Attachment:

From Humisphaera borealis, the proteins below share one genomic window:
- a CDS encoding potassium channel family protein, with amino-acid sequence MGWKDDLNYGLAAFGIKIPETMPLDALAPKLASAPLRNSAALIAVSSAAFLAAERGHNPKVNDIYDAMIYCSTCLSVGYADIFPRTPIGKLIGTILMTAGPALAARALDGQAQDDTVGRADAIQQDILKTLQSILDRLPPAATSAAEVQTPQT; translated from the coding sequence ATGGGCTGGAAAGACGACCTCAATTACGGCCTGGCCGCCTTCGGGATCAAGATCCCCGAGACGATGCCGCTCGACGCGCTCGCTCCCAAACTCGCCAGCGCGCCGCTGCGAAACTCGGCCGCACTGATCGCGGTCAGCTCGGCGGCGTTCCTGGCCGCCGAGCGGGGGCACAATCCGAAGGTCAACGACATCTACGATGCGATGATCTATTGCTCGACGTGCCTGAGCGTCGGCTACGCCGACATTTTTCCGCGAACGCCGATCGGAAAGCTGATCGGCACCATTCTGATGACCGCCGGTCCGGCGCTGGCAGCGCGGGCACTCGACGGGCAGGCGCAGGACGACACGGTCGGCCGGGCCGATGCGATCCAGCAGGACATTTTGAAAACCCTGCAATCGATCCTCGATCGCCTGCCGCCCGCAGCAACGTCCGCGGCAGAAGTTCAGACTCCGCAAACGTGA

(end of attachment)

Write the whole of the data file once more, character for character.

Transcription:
From Humisphaera borealis, the proteins below share one genomic window:
- a CDS encoding potassium channel family protein, with amino-acid sequence MGWKDDLNYGLAAFGIKIPETMPLDALAPKLASAPLRNSAALIAVSSAAFLAAERGHNPKVNDIYDAMIYCSTCLSVGYADIFPRTPIGKLIGTILMTAGPALAARALDGQAQDDTVGRADAIQQDILKTLQSILDRLPPAATSAAEVQTPQT; translated from the coding sequence ATGGGCTGGAAAGACGACCTCAATTACGGCCTGGCCGCCTTCGGGATCAAGATCCCCGAGACGATGCCGCTCGACGCGCTCGCTCCCAAACTCGCCAGCGCGCCGCTGCGAAACTCGGCCGCACTGATCGCGGTCAGCTCGGCGGCGTTCCTGGCCGCCGAGCGGGGGCACAATCCGAAGGTCAACGACATCTACGATGCGATGATCTATTGCTCGACGTGCCTGAGCGTCGGCTACGCCGACATTTTTCCGCGAACGCCGATCGGAAAGCTGATCGGCACCATTCTGATGACCGCCGGTCCGGCGCTGGCAGCGCGGGCACTCGACGGGCAGGCGCAGGACGACACGGTCGGCCGGGCCGATGCGATCCAGCAGGACATTTTGAAAACCCTGCAATCGATCCTCGATCGCCTGCCGCCCGCAGCAACGTCCGCGGCAGAAGTTCAGACTCCGCAAACGTGA